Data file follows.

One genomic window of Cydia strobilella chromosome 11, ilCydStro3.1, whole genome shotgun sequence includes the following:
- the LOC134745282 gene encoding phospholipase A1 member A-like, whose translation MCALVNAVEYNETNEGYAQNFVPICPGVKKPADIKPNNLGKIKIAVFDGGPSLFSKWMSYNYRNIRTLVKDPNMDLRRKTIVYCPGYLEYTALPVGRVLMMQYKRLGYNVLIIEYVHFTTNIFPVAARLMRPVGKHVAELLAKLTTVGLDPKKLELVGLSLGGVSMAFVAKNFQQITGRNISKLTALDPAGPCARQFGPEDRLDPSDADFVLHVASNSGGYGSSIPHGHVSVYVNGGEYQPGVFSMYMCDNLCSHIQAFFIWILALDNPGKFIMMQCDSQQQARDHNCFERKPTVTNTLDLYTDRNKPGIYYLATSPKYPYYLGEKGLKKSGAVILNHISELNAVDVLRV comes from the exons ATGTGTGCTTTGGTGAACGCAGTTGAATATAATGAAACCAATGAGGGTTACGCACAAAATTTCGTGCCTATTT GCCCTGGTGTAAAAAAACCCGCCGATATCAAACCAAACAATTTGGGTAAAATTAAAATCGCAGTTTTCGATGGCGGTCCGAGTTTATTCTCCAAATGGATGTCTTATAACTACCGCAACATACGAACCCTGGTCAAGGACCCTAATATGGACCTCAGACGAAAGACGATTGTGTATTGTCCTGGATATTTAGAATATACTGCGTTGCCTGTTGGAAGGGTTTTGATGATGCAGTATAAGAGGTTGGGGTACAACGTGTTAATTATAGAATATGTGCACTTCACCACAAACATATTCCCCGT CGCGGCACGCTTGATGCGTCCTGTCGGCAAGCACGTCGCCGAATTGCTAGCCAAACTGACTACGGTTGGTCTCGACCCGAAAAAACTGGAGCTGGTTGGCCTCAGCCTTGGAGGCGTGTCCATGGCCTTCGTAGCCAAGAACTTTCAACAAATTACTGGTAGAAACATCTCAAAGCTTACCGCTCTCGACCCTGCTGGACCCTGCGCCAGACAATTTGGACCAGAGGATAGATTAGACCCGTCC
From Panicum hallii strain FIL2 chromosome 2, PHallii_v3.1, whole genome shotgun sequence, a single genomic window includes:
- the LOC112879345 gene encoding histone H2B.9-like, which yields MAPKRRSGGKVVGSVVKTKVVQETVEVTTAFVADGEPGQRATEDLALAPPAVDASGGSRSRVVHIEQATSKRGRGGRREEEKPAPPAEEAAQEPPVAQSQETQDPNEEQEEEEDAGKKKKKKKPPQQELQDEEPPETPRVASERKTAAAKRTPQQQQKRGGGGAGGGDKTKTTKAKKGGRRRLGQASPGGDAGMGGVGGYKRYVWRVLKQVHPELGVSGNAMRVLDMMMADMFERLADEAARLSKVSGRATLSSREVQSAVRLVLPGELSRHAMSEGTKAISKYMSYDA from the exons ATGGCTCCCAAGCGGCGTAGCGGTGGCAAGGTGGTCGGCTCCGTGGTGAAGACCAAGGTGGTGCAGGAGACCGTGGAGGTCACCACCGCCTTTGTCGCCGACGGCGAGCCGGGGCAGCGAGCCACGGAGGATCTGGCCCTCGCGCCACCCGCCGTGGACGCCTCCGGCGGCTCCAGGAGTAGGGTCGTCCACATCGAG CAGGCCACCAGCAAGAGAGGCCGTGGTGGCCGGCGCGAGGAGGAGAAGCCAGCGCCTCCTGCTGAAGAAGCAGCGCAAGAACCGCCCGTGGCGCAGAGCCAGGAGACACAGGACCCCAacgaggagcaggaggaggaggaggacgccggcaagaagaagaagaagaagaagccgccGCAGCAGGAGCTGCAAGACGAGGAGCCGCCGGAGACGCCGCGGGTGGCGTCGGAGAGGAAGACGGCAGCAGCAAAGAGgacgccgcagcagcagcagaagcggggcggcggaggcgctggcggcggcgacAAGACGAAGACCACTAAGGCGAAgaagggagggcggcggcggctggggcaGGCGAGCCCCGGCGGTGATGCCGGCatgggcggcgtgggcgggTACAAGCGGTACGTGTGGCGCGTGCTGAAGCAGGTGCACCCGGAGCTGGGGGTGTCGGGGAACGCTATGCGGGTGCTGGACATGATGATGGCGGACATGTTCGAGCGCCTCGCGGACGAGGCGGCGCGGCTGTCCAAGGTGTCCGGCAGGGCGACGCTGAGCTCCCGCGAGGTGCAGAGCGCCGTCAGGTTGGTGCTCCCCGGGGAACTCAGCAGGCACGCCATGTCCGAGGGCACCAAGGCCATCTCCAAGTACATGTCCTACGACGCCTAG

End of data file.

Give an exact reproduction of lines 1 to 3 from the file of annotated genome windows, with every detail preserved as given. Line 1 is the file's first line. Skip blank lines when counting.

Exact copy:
One genomic window of Cydia strobilella chromosome 11, ilCydStro3.1, whole genome shotgun sequence includes the following:
- the LOC134745282 gene encoding phospholipase A1 member A-like, whose translation MCALVNAVEYNETNEGYAQNFVPICPGVKKPADIKPNNLGKIKIAVFDGGPSLFSKWMSYNYRNIRTLVKDPNMDLRRKTIVYCPGYLEYTALPVGRVLMMQYKRLGYNVLIIEYVHFTTNIFPVAARLMRPVGKHVAELLAKLTTVGLDPKKLELVGLSLGGVSMAFVAKNFQQITGRNISKLTALDPAGPCARQFGPEDRLDPSDADFVLHVASNSGGYGSSIPHGHVSVYVNGGEYQPGVFSMYMCDNLCSHIQAFFIWILALDNPGKFIMMQCDSQQQARDHNCFERKPTVTNTLDLYTDRNKPGIYYLATSPKYPYYLGEKGLKKSGAVILNHISELNAVDVLRV comes from the exons ATGTGTGCTTTGGTGAACGCAGTTGAATATAATGAAACCAATGAGGGTTACGCACAAAATTTCGTGCCTATTT GCCCTGGTGTAAAAAAACCCGCCGATATCAAACCAAACAATTTGGGTAAAATTAAAATCGCAGTTTTCGATGGCGGTCCGAGTTTATTCTCCAAATGGATGTCTTATAACTACCGCAACATACGAACCCTGGTCAAGGACCCTAATATGGACCTCAGACGAAAGACGATTGTGTATTGTCCTGGATATTTAGAATATACTGCGTTGCCTGTTGGAAGGGTTTTGATGATGCAGTATAAGAGGTTGGGGTACAACGTGTTAATTATAGAATATGTGCACTTCACCACAAACATATTCCCCGT CGCGGCACGCTTGATGCGTCCTGTCGGCAAGCACGTCGCCGAATTGCTAGCCAAACTGACTACGGTTGGTCTCGACCCGAAAAAACTGGAGCTGGTTGGCCTCAGCCTTGGAGGCGTGTCCATGGCCTTCGTAGCCAAGAACTTTCAACAAATTACTGGTAGAAACATCTCAAAGCTTACCGCTCTCGACCCTGCTGGACCCTGCGCCAGACAATTTGGACCAGAGGATAGATTAGACCCGTCC
From Panicum hallii strain FIL2 chromosome 2, PHallii_v3.1, whole genome shotgun sequence, a single genomic window includes: